COP26: Who were the winners and losers in Glasgow?

COP26, the global climate change conference hosted by the UN in Glasgow, is over and with it a fresh agreement aiming to limit the impact of man-made climate change.

With strong personalities lining the halls, who can consider themselves a winner or loser following negotiators leaving the halls of the SEC?

Nicola Sturgeon – Winner

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The First Minister had one job for the fortnight of COP26 – position herself as a progressive and forward-thinking voice on climate change, pressuring world leaders with power to move further on their climate aims.

Alok Sharma, President of Cop26 (left) Prime Minister Boris Johnson, during a press conference in Downing Street, London about the Cop26 climate summit.
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On this, she succeeded, with well-placed photo-ops throughout the two-week conference suggesting she had more influence on proceedings than was, in fact, the case given the lack of a formal role.

Free from the responsibilities or accountability of a head of state facing the realities of negotiations, the SNP leader seemed to relish the opportunity to amp up the rhetoric in front of a global audience.

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Boris Johnson – Loser

Having to defend your country’s reputation amid a storm of accusations of sleaze and corruption in the middle of what was billed as the most important climate change conference of recent years is a situation no Prime Minister wants to find themselves in.

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Yet, through no fault, but his own, that was the experience of Boris Johnson as the row surrounding Owen Paterson and MPs holding second jobs became the main event during COP26.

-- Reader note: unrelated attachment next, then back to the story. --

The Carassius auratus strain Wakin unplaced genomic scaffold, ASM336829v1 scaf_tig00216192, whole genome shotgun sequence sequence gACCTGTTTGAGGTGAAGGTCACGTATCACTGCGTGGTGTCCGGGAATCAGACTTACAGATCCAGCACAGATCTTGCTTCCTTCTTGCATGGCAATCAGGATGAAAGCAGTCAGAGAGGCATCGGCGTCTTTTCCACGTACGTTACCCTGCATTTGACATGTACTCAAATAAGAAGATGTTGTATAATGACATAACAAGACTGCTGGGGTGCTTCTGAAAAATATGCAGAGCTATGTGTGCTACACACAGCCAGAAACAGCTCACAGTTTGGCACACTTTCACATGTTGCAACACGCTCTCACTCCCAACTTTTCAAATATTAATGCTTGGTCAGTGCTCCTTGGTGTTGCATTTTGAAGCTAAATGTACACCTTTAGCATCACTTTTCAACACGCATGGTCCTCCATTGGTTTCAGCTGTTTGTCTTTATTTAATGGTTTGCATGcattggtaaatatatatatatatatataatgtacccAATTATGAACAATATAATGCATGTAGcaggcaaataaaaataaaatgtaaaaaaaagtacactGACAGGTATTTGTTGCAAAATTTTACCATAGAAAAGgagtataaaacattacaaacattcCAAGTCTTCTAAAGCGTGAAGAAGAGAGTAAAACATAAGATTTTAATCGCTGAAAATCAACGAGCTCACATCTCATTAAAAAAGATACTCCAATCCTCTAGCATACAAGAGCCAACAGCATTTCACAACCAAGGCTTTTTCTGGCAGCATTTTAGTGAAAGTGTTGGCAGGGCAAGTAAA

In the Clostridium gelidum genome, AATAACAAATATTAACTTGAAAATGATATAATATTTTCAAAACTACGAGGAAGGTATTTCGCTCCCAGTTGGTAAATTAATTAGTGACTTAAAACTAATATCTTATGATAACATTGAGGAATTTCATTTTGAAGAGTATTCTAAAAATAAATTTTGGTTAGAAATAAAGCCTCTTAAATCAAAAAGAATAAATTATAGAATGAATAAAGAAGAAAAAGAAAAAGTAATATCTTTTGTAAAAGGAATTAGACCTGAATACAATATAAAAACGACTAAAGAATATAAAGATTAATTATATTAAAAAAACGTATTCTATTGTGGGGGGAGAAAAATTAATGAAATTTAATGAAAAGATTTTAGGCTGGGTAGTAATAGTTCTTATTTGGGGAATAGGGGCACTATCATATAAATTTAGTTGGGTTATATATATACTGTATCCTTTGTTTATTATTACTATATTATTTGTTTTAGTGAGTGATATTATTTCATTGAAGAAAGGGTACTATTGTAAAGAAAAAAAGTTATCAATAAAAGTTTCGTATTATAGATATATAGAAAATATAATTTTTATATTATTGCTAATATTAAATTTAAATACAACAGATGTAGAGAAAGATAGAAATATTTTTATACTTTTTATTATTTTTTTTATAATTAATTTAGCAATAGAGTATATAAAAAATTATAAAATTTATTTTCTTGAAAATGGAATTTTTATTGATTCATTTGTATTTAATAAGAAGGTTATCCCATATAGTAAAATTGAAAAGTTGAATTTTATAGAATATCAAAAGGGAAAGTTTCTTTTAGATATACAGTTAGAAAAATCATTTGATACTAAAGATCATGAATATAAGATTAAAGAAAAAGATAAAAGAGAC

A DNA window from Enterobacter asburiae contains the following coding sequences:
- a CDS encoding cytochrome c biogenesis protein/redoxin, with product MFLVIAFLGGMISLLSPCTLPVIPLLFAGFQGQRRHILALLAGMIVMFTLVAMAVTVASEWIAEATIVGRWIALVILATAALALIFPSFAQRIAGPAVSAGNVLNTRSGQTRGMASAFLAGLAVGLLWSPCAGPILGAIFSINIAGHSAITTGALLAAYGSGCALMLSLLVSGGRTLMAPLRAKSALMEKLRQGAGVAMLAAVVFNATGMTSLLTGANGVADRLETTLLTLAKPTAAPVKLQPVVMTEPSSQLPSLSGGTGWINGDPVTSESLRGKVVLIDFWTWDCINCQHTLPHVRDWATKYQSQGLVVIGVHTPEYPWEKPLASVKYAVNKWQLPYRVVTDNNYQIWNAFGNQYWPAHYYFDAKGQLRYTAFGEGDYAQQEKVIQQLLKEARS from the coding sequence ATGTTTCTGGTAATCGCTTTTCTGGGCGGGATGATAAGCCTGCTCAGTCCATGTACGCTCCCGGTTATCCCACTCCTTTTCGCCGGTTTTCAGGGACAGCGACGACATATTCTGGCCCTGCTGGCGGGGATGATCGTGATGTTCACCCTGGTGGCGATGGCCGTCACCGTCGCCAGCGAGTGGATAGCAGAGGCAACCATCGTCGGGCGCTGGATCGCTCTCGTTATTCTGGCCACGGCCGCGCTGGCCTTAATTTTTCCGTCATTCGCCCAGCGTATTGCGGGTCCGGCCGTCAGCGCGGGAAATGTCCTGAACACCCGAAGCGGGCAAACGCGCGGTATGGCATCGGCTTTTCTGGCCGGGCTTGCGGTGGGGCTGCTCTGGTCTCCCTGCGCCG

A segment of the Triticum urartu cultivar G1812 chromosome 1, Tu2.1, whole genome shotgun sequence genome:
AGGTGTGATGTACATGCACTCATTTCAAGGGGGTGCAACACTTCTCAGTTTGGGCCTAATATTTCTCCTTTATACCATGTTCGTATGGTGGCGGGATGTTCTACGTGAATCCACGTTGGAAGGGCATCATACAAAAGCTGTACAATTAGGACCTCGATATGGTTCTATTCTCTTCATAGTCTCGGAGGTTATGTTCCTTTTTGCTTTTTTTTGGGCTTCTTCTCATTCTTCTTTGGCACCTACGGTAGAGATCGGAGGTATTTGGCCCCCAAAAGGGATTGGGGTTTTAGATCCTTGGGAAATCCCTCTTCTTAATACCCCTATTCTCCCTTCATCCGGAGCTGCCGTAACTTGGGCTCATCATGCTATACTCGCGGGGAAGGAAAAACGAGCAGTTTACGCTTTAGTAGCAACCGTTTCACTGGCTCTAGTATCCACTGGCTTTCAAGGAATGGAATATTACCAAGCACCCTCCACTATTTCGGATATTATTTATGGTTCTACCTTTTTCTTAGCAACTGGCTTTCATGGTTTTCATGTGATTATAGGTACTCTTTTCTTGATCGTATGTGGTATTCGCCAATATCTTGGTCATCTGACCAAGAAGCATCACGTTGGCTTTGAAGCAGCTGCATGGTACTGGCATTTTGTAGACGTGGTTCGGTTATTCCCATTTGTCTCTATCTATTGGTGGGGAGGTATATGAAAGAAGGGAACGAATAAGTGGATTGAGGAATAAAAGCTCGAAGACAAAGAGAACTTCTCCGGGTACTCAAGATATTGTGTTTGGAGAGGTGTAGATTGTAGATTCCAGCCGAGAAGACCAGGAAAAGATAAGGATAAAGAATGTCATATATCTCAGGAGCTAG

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He ended the fortnight battered and bruised by a chastening political reality check, and a watered-down climate deal.

Alok Sharma – Winner

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The COP26 President will only have enhanced his reputation as not only a safe pair of hands, but also a politician willing to put in the hard yards for a meaningful outcome.

His show of emotion and apology following the agreement of the Glasgow Climate Pact will likely put him on the right side of history as a man cognisant of the very real impact of global warming beyond 1.5C.

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Lorna Slater and Patrick Harvie – Losers

Carefully stage-managed out of the spotlight, the Green leaders were a meaningless sideshow to the main Scottish Government event of Ms Sturgeon.

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Alongside a needless row over Greenpeace’s criticism of the Scottish Government, the first UK Green Party to enter power seemed to lose its environmental teeth.

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